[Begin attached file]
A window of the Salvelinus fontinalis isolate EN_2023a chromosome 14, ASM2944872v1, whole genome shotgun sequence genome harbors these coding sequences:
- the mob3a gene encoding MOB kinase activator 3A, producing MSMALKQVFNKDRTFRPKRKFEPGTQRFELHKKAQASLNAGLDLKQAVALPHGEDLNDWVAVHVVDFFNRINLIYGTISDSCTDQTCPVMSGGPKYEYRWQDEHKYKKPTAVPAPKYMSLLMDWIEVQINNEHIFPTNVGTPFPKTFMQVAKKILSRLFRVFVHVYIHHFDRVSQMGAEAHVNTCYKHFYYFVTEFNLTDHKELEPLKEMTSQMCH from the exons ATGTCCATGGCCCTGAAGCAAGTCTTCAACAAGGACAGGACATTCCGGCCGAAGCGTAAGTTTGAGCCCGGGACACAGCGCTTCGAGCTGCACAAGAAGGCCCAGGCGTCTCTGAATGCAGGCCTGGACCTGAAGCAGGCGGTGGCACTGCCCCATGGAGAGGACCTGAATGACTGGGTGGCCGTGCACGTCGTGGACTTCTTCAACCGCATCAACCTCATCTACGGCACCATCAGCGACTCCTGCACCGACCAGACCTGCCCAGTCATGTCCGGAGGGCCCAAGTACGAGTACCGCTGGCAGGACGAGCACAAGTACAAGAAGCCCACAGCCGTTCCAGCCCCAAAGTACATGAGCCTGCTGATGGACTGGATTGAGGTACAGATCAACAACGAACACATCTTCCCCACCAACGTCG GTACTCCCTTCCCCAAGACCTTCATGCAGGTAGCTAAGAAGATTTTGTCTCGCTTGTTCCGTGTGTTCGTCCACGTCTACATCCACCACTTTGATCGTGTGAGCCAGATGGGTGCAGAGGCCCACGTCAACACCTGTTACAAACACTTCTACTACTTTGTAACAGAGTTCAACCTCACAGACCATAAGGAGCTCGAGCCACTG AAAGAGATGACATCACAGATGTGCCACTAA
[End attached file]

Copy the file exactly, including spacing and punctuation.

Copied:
A window of the Salvelinus fontinalis isolate EN_2023a chromosome 14, ASM2944872v1, whole genome shotgun sequence genome harbors these coding sequences:
- the mob3a gene encoding MOB kinase activator 3A, producing MSMALKQVFNKDRTFRPKRKFEPGTQRFELHKKAQASLNAGLDLKQAVALPHGEDLNDWVAVHVVDFFNRINLIYGTISDSCTDQTCPVMSGGPKYEYRWQDEHKYKKPTAVPAPKYMSLLMDWIEVQINNEHIFPTNVGTPFPKTFMQVAKKILSRLFRVFVHVYIHHFDRVSQMGAEAHVNTCYKHFYYFVTEFNLTDHKELEPLKEMTSQMCH from the exons ATGTCCATGGCCCTGAAGCAAGTCTTCAACAAGGACAGGACATTCCGGCCGAAGCGTAAGTTTGAGCCCGGGACACAGCGCTTCGAGCTGCACAAGAAGGCCCAGGCGTCTCTGAATGCAGGCCTGGACCTGAAGCAGGCGGTGGCACTGCCCCATGGAGAGGACCTGAATGACTGGGTGGCCGTGCACGTCGTGGACTTCTTCAACCGCATCAACCTCATCTACGGCACCATCAGCGACTCCTGCACCGACCAGACCTGCCCAGTCATGTCCGGAGGGCCCAAGTACGAGTACCGCTGGCAGGACGAGCACAAGTACAAGAAGCCCACAGCCGTTCCAGCCCCAAAGTACATGAGCCTGCTGATGGACTGGATTGAGGTACAGATCAACAACGAACACATCTTCCCCACCAACGTCG GTACTCCCTTCCCCAAGACCTTCATGCAGGTAGCTAAGAAGATTTTGTCTCGCTTGTTCCGTGTGTTCGTCCACGTCTACATCCACCACTTTGATCGTGTGAGCCAGATGGGTGCAGAGGCCCACGTCAACACCTGTTACAAACACTTCTACTACTTTGTAACAGAGTTCAACCTCACAGACCATAAGGAGCTCGAGCCACTG AAAGAGATGACATCACAGATGTGCCACTAA